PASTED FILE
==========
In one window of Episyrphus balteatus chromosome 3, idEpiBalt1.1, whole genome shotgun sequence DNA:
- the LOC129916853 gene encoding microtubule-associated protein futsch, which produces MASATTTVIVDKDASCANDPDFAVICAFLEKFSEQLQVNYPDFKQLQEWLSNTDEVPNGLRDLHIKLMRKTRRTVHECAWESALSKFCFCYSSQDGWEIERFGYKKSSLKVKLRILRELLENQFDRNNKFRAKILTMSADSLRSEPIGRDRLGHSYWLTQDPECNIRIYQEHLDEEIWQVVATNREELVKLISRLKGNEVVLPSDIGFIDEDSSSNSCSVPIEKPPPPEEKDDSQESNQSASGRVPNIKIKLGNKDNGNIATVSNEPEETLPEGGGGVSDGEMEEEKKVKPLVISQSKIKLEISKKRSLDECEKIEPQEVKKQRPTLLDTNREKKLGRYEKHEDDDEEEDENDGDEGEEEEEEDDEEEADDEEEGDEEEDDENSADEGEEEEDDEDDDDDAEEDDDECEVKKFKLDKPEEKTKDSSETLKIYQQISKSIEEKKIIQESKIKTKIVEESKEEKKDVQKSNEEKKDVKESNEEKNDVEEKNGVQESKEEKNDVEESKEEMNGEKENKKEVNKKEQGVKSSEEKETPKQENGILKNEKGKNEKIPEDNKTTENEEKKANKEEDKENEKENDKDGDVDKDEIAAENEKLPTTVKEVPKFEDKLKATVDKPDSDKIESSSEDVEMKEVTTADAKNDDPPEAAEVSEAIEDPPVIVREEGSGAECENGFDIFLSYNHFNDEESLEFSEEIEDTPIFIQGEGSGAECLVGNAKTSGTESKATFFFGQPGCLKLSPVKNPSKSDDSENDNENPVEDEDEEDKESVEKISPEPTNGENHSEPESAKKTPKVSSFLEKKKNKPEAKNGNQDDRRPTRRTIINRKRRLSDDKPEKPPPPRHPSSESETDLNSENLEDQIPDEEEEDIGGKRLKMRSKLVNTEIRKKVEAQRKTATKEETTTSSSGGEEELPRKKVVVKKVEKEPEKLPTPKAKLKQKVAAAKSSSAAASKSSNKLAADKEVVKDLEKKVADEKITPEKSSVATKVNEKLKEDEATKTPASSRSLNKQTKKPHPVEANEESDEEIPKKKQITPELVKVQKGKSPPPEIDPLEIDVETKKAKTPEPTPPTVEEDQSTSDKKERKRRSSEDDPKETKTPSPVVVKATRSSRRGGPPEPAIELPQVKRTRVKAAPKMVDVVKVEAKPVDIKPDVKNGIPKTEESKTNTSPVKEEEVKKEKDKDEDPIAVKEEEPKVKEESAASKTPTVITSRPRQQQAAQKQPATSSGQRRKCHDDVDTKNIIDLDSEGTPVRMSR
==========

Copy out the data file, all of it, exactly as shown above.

In one window of Episyrphus balteatus chromosome 3, idEpiBalt1.1, whole genome shotgun sequence DNA:
- the LOC129916853 gene encoding microtubule-associated protein futsch, which produces MASATTTVIVDKDASCANDPDFAVICAFLEKFSEQLQVNYPDFKQLQEWLSNTDEVPNGLRDLHIKLMRKTRRTVHECAWESALSKFCFCYSSQDGWEIERFGYKKSSLKVKLRILRELLENQFDRNNKFRAKILTMSADSLRSEPIGRDRLGHSYWLTQDPECNIRIYQEHLDEEIWQVVATNREELVKLISRLKGNEVVLPSDIGFIDEDSSSNSCSVPIEKPPPPEEKDDSQESNQSASGRVPNIKIKLGNKDNGNIATVSNEPEETLPEGGGGVSDGEMEEEKKVKPLVISQSKIKLEISKKRSLDECEKIEPQEVKKQRPTLLDTNREKKLGRYEKHEDDDEEEDENDGDEGEEEEEEDDEEEADDEEEGDEEEDDENSADEGEEEEDDEDDDDDAEEDDDECEVKKFKLDKPEEKTKDSSETLKIYQQISKSIEEKKIIQESKIKTKIVEESKEEKKDVQKSNEEKKDVKESNEEKNDVEEKNGVQESKEEKNDVEESKEEMNGEKENKKEVNKKEQGVKSSEEKETPKQENGILKNEKGKNEKIPEDNKTTENEEKKANKEEDKENEKENDKDGDVDKDEIAAENEKLPTTVKEVPKFEDKLKATVDKPDSDKIESSSEDVEMKEVTTADAKNDDPPEAAEVSEAIEDPPVIVREEGSGAECENGFDIFLSYNHFNDEESLEFSEEIEDTPIFIQGEGSGAECLVGNAKTSGTESKATFFFGQPGCLKLSPVKNPSKSDDSENDNENPVEDEDEEDKESVEKISPEPTNGENHSEPESAKKTPKVSSFLEKKKNKPEAKNGNQDDRRPTRRTIINRKRRLSDDKPEKPPPPRHPSSESETDLNSENLEDQIPDEEEEDIGGKRLKMRSKLVNTEIRKKVEAQRKTATKEETTTSSSGGEEELPRKKVVVKKVEKEPEKLPTPKAKLKQKVAAAKSSSAAASKSSNKLAADKEVVKDLEKKVADEKITPEKSSVATKVNEKLKEDEATKTPASSRSLNKQTKKPHPVEANEESDEEIPKKKQITPELVKVQKGKSPPPEIDPLEIDVETKKAKTPEPTPPTVEEDQSTSDKKERKRRSSEDDPKETKTPSPVVVKATRSSRRGGPPEPAIELPQVKRTRVKAAPKMVDVVKVEAKPVDIKPDVKNGIPKTEESKTNTSPVKEEEVKKEKDKDEDPIAVKEEEPKVKEESAASKTPTVITSRPRQQQAAQKQPATSSGQRRKCHDDVDTKNIIDLDSEGTPVRMSR